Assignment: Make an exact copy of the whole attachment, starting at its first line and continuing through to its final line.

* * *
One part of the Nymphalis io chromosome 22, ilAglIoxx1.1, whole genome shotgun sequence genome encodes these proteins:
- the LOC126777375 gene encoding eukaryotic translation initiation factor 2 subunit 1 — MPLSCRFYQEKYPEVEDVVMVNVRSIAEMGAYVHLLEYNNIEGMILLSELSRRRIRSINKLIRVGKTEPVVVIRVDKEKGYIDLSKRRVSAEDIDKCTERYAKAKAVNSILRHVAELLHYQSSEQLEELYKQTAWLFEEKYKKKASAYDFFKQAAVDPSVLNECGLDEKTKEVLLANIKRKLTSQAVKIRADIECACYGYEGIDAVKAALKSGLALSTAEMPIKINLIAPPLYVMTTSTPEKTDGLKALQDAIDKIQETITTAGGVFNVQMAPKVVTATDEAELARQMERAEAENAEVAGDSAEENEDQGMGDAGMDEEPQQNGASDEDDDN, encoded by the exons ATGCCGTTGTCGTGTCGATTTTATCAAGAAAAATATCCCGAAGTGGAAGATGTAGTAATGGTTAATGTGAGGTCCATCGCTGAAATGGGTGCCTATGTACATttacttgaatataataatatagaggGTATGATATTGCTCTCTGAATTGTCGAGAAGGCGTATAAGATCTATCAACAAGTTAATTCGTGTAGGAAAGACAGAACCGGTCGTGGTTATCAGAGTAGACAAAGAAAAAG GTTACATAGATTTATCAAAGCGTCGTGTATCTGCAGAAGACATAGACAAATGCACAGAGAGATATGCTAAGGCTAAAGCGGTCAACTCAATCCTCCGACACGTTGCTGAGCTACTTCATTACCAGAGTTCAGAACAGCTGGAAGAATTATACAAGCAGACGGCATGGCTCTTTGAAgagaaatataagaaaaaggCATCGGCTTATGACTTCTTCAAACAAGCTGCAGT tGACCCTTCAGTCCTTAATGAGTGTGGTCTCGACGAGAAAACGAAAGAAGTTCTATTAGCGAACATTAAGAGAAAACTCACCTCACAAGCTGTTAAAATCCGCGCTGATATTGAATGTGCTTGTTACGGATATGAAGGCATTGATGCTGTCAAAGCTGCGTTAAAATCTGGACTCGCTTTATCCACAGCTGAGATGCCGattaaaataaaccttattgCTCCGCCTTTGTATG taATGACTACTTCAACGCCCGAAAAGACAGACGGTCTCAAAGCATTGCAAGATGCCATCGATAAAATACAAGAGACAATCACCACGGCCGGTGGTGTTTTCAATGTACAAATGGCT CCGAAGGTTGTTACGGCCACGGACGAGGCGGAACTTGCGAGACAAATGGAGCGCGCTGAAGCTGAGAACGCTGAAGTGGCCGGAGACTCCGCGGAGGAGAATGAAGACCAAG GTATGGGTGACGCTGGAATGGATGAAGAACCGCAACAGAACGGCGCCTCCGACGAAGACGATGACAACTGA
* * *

One part of the Nymphalis io chromosome 22, ilAglIoxx1.1, whole genome shotgun sequence genome encodes these proteins:
- the LOC126777375 gene encoding eukaryotic translation initiation factor 2 subunit 1 — MPLSCRFYQEKYPEVEDVVMVNVRSIAEMGAYVHLLEYNNIEGMILLSELSRRRIRSINKLIRVGKTEPVVVIRVDKEKGYIDLSKRRVSAEDIDKCTERYAKAKAVNSILRHVAELLHYQSSEQLEELYKQTAWLFEEKYKKKASAYDFFKQAAVDPSVLNECGLDEKTKEVLLANIKRKLTSQAVKIRADIECACYGYEGIDAVKAALKSGLALSTAEMPIKINLIAPPLYVMTTSTPEKTDGLKALQDAIDKIQETITTAGGVFNVQMAPKVVTATDEAELARQMERAEAENAEVAGDSAEENEDQGMGDAGMDEEPQQNGASDEDDDN, encoded by the exons ATGCCGTTGTCGTGTCGATTTTATCAAGAAAAATATCCCGAAGTGGAAGATGTAGTAATGGTTAATGTGAGGTCCATCGCTGAAATGGGTGCCTATGTACATttacttgaatataataatatagaggGTATGATATTGCTCTCTGAATTGTCGAGAAGGCGTATAAGATCTATCAACAAGTTAATTCGTGTAGGAAAGACAGAACCGGTCGTGGTTATCAGAGTAGACAAAGAAAAAG GTTACATAGATTTATCAAAGCGTCGTGTATCTGCAGAAGACATAGACAAATGCACAGAGAGATATGCTAAGGCTAAAGCGGTCAACTCAATCCTCCGACACGTTGCTGAGCTACTTCATTACCAGAGTTCAGAACAGCTGGAAGAATTATACAAGCAGACGGCATGGCTCTTTGAAgagaaatataagaaaaaggCATCGGCTTATGACTTCTTCAAACAAGCTGCAGT tGACCCTTCAGTCCTTAATGAGTGTGGTCTCGACGAGAAAACGAAAGAAGTTCTATTAGCGAACATTAAGAGAAAACTCACCTCACAAGCTGTTAAAATCCGCGCTGATATTGAATGTGCTTGTTACGGATATGAAGGCATTGATGCTGTCAAAGCTGCGTTAAAATCTGGACTCGCTTTATCCACAGCTGAGATGCCGattaaaataaaccttattgCTCCGCCTTTGTATG taATGACTACTTCAACGCCCGAAAAGACAGACGGTCTCAAAGCATTGCAAGATGCCATCGATAAAATACAAGAGACAATCACCACGGCCGGTGGTGTTTTCAATGTACAAATGGCT CCGAAGGTTGTTACGGCCACGGACGAGGCGGAACTTGCGAGACAAATGGAGCGCGCTGAAGCTGAGAACGCTGAAGTGGCCGGAGACTCCGCGGAGGAGAATGAAGACCAAG GTATGGGTGACGCTGGAATGGATGAAGAACCGCAACAGAACGGCGCCTCCGACGAAGACGATGACAACTGA